AGLOWers discover great fishing in midsection of U.S.
Branson, Mo., hosted this year’s Association of Great Lake Outdoor Writers (AGLOW) conference, and while there was much in the way of incredible musical venues, stage presentations ,and incredible historical displays – all things Branson is well known for – attendees also were surrounded by phenomenal natural resources.
The event center where we were headquartered looked out over Table Rock Lake. This southern reservoir nestled in the Ozarks was designed, built, and operated by the U.S. Army Corps of Engineers when the lake was impounded by Table Rock Dam, constructed from 1954 to 1958 on the White River.
Table Rock provided some tremendous fishing for many AGLOW members who caught spotted bass, white bass, crappies, and even a few walleyes. It seems the walleye population in this lake has been growing tremendously the past few years.
Another lake on this stretch of reservoirs is Bull Shoals. My guide on Lake Taneycomo (more on that later) said he loves fishing Bull Shoals because the shoreline of the lake is totally undeveloped and protected by a buffer zone (locally called the “take line”) owned, operated, managed, and controlled by the Army Corps. He said that not only is the bass fishing outstanding, the beauty of the lake always will bring you back for more.
I spent my conference free time on Lake Taneycomo. This lake used to be a warm-water reservoir but the completion of Table Rock Dam in 1958 changed the source of water from that of the White River’s flowing waters to the clear cold waters from the deep tailwaters of Table Rock Lake, which pour out of the base of the dam into Lake Taneycomo. The cold water made swimming and water sports undesirable and tourism declined sharply when the water temperatures dropped dramatically.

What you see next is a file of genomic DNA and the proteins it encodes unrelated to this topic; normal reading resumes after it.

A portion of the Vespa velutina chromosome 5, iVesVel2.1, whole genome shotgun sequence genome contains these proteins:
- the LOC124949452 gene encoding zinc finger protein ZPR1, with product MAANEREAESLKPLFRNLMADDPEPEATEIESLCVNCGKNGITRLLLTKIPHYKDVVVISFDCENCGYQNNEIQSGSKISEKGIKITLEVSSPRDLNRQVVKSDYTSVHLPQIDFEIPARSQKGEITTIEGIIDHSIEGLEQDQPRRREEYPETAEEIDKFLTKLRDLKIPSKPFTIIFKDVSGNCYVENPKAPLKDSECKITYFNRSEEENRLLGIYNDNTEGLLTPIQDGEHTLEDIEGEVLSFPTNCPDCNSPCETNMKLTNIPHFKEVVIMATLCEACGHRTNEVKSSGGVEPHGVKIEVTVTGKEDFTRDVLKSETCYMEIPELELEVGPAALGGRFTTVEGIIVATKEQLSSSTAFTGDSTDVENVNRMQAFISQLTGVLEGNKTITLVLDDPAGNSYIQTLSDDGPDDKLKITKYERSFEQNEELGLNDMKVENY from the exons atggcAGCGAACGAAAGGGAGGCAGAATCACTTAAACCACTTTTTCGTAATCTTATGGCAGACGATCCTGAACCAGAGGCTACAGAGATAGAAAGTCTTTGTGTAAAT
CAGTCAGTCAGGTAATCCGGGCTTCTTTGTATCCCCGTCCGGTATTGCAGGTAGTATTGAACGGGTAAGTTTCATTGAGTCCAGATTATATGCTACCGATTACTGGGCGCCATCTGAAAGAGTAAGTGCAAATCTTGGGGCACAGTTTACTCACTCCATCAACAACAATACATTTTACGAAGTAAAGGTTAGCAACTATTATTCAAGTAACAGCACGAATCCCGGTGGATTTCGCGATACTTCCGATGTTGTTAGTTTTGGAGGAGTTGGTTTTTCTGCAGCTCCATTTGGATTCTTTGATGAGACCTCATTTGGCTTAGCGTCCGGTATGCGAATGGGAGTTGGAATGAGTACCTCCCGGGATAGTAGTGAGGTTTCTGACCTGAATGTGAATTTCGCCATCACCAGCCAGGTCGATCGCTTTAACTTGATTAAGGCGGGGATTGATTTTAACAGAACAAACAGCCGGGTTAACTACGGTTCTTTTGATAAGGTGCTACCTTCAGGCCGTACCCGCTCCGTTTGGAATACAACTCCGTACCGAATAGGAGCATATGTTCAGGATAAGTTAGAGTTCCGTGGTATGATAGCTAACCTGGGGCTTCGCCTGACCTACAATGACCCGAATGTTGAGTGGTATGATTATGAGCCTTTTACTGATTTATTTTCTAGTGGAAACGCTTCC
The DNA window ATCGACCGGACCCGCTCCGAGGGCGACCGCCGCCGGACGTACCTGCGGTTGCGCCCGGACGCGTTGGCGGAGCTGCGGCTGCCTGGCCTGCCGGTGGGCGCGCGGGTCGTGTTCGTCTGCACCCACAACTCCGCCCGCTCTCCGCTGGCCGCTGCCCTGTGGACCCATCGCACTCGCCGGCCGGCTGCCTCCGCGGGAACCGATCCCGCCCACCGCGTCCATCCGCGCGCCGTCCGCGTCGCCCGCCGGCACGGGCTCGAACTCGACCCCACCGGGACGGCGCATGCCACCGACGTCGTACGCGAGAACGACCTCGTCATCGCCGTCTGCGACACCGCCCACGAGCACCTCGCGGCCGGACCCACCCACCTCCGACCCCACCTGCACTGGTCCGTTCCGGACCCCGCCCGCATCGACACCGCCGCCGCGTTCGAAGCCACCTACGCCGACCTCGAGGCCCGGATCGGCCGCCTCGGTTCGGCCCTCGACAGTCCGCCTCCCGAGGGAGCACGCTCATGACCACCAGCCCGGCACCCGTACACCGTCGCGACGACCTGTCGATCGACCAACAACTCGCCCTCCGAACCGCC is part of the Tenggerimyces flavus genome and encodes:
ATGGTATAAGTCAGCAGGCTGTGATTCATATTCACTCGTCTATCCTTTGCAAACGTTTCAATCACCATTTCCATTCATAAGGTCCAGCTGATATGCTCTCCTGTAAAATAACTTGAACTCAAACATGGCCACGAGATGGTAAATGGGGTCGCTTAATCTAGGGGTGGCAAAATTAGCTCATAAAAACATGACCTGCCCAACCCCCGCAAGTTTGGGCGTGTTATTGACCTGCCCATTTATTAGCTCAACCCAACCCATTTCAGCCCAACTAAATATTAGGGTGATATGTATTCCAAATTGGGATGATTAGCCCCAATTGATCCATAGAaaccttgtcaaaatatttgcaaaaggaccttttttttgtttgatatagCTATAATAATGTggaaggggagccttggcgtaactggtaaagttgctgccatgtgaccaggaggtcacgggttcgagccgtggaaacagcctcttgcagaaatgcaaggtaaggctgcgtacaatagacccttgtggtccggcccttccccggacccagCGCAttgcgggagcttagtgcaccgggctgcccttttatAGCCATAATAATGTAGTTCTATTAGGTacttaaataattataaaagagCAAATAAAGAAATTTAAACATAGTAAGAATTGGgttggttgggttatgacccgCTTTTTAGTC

It was soon replaced by fishermen who found the chilly water of Lake Taneycomo made it one of the top trout fishing lakes in the country. In 1957, the Missouri Department of Conservation constructed the Shepherd of the Hills Trout Hatchery, and there are plenty of rainbows and brown trout to keep an angler like me who loves to fight a big trout happy.
My guide on Taneycomo was Tony Weldele from Rainbow Chasers Guide Service. Weldele has been guiding on the lakes around Branson for 30-plus years and has seen the many ups-and-downs impoundments go through as they evolve. He says there’s a lot to like about the impressive opportunities all three lakes have to offer these days.
I discovered on my trip with Weldele that the rainbow trout are willing biters, and they fight hard for their size. I was hoping for one of the giant brown trout that roam the lake, but the rainbows loved me more. There are some huge browns in Taneycomo with the state record caught by Bill Babler who landed a monster 40-pound, 6-ounce fish on Sept. 4, 2019.
I have fished rainbow trout all over the world and while Alaska’s Kenai River might still be my No. 1 spot for this species I would rate Taneycomo an easy No. 2 for trout production and size. It’s an incredible fishery.
From my many excursions to Branson I have discovered this area has it all. It’s an incredible tourism destination for entertainment, and it’s a phenomenal port-of-call for anglers who want loads of options for both species and lake options.
For more information check out explorebranson.com. And for the best guide in the region contact Tony Weldele at Rainbow Chasers Guide Service. It’s a journey worth taking.